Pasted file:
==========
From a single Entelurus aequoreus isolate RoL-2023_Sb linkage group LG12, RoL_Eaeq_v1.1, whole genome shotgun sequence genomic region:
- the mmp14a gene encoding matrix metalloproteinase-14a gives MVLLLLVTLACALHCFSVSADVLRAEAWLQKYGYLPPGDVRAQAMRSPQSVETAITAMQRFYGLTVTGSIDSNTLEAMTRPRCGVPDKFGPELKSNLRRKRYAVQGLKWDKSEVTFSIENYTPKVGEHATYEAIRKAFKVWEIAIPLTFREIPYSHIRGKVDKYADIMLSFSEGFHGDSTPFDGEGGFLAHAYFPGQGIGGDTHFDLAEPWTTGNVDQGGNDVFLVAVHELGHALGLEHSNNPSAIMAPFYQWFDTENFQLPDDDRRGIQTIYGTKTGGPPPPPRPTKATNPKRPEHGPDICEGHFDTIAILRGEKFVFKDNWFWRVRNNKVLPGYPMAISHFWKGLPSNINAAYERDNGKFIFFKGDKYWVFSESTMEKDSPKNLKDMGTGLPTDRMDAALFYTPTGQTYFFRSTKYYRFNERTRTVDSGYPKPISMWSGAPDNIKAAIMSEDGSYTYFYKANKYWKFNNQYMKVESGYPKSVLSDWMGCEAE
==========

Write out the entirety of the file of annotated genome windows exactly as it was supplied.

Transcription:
From a single Entelurus aequoreus isolate RoL-2023_Sb linkage group LG12, RoL_Eaeq_v1.1, whole genome shotgun sequence genomic region:
- the mmp14a gene encoding matrix metalloproteinase-14a gives MVLLLLVTLACALHCFSVSADVLRAEAWLQKYGYLPPGDVRAQAMRSPQSVETAITAMQRFYGLTVTGSIDSNTLEAMTRPRCGVPDKFGPELKSNLRRKRYAVQGLKWDKSEVTFSIENYTPKVGEHATYEAIRKAFKVWEIAIPLTFREIPYSHIRGKVDKYADIMLSFSEGFHGDSTPFDGEGGFLAHAYFPGQGIGGDTHFDLAEPWTTGNVDQGGNDVFLVAVHELGHALGLEHSNNPSAIMAPFYQWFDTENFQLPDDDRRGIQTIYGTKTGGPPPPPRPTKATNPKRPEHGPDICEGHFDTIAILRGEKFVFKDNWFWRVRNNKVLPGYPMAISHFWKGLPSNINAAYERDNGKFIFFKGDKYWVFSESTMEKDSPKNLKDMGTGLPTDRMDAALFYTPTGQTYFFRSTKYYRFNERTRTVDSGYPKPISMWSGAPDNIKAAIMSEDGSYTYFYKANKYWKFNNQYMKVESGYPKSVLSDWMGCEAE